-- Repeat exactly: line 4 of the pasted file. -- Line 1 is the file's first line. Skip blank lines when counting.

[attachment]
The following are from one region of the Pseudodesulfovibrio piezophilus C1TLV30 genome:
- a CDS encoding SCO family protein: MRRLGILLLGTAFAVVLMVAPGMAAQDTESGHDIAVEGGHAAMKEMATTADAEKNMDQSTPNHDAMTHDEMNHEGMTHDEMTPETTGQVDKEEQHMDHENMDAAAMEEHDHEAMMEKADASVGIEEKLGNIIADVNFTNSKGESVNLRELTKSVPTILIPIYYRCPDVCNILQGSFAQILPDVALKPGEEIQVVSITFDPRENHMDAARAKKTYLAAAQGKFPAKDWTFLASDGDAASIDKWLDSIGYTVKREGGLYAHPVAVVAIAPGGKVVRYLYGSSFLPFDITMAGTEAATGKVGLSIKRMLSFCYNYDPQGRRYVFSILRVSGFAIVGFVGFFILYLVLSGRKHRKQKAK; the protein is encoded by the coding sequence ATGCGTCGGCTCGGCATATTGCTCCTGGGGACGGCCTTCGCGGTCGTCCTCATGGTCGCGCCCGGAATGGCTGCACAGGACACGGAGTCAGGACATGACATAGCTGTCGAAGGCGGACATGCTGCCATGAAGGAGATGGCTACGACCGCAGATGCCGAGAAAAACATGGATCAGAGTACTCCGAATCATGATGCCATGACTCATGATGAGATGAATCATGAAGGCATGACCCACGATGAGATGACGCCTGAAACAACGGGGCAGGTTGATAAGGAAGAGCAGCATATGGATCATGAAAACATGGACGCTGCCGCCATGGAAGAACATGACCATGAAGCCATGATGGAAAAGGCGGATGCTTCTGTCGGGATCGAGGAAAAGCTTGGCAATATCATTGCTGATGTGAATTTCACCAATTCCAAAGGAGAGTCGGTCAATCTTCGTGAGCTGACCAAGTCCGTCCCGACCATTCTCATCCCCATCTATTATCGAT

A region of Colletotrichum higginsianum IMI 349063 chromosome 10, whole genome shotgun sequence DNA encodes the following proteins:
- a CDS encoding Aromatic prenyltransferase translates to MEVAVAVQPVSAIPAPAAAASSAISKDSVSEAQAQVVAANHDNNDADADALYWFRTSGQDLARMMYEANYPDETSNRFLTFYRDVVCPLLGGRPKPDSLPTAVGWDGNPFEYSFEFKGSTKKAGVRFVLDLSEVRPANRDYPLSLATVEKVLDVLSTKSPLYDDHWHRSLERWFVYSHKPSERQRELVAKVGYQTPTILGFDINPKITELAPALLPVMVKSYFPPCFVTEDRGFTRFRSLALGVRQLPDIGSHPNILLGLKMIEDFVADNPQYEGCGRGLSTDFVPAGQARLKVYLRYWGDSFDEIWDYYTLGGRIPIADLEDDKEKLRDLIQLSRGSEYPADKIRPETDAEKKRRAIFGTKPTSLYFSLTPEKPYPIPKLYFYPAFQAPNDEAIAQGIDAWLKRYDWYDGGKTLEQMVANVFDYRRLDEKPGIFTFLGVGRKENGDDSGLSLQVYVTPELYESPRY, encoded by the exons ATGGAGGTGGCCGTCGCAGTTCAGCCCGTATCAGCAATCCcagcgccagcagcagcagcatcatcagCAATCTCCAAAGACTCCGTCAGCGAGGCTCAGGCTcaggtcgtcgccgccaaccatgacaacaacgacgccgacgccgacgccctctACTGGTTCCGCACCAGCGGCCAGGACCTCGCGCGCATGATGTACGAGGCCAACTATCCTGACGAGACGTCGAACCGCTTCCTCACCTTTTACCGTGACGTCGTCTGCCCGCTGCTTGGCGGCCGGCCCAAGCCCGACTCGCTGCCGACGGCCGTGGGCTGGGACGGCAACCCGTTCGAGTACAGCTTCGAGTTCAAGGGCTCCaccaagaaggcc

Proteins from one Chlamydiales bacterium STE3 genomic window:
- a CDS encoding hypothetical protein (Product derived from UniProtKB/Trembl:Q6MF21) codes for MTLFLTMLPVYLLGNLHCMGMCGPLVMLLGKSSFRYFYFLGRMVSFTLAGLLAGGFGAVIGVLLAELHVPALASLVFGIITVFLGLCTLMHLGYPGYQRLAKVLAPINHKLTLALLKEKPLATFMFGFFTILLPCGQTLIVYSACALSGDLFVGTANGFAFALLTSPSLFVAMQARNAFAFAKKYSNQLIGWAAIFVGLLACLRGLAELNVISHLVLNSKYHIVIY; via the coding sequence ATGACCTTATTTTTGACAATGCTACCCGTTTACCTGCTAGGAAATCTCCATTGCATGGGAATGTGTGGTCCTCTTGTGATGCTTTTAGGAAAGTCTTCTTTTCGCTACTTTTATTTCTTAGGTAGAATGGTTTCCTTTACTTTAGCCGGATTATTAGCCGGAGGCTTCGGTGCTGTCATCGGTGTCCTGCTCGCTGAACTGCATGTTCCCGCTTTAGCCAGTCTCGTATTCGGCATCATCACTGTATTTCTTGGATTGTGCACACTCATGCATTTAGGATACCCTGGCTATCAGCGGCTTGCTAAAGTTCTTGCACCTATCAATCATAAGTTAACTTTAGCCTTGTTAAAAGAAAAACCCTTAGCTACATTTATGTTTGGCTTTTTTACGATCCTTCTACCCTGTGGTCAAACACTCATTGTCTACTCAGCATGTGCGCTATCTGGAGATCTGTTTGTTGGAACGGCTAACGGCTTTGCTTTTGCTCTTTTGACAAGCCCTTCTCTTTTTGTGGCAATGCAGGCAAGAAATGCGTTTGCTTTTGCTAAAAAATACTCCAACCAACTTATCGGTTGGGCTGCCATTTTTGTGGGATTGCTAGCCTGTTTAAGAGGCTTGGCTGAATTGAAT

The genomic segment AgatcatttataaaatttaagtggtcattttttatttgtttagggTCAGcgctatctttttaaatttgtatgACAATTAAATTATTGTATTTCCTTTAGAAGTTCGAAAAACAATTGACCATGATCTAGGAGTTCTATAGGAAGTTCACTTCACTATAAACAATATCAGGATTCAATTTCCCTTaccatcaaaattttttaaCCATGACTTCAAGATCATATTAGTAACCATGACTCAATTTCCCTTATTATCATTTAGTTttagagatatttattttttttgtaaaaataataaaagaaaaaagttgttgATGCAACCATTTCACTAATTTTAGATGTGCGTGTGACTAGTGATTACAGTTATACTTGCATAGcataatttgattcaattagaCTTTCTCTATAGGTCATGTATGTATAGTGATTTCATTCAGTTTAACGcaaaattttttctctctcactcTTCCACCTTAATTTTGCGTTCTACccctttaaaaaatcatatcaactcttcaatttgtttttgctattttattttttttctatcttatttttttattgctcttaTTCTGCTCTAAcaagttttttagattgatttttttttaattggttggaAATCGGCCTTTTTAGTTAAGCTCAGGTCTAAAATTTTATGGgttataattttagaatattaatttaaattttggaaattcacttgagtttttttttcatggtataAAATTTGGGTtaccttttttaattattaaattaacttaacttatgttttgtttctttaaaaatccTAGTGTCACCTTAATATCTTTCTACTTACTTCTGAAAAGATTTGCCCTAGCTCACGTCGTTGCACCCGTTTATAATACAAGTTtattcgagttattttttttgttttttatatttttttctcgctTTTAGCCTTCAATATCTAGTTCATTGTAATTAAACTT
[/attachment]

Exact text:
- a CDS encoding Aromatic prenyltransferase translates to MEVAVAVQPVSAIPAPAAAASSAISKDSVSEAQAQVVAANHDNNDADADALYWFRTSGQDLARMMYEANYPDETSNRFLTFYRDVVCPLLGGRPKPDSLPTAVGWDGNPFEYSFEFKGSTKKAGVRFVLDLSEVRPANRDYPLSLATVEKVLDVLSTKSPLYDDHWHRSLERWFVYSHKPSERQRELVAKVGYQTPTILGFDINPKITELAPALLPVMVKSYFPPCFVTEDRGFTRFRSLALGVRQLPDIGSHPNILLGLKMIEDFVADNPQYEGCGRGLSTDFVPAGQARLKVYLRYWGDSFDEIWDYYTLGGRIPIADLEDDKEKLRDLIQLSRGSEYPADKIRPETDAEKKRRAIFGTKPTSLYFSLTPEKPYPIPKLYFYPAFQAPNDEAIAQGIDAWLKRYDWYDGGKTLEQMVANVFDYRRLDEKPGIFTFLGVGRKENGDDSGLSLQVYVTPELYESPRY, encoded by the exons ATGGAGGTGGCCGTCGCAGTTCAGCCCGTATCAGCAATCCcagcgccagcagcagcagcatcatcagCAATCTCCAAAGACTCCGTCAGCGAGGCTCAGGCTcaggtcgtcgccgccaaccatgacaacaacgacgccgacgccgacgccctctACTGGTTCCGCACCAGCGGCCAGGACCTCGCGCGCATGATGTACGAGGCCAACTATCCTGACGAGACGTCGAACCGCTTCCTCACCTTTTACCGTGACGTCGTCTGCCCGCTGCTTGGCGGCCGGCCCAAGCCCGACTCGCTGCCGACGGCCGTGGGCTGGGACGGCAACCCGTTCGAGTACAGCTTCGAGTTCAAGGGCTCCaccaagaaggcc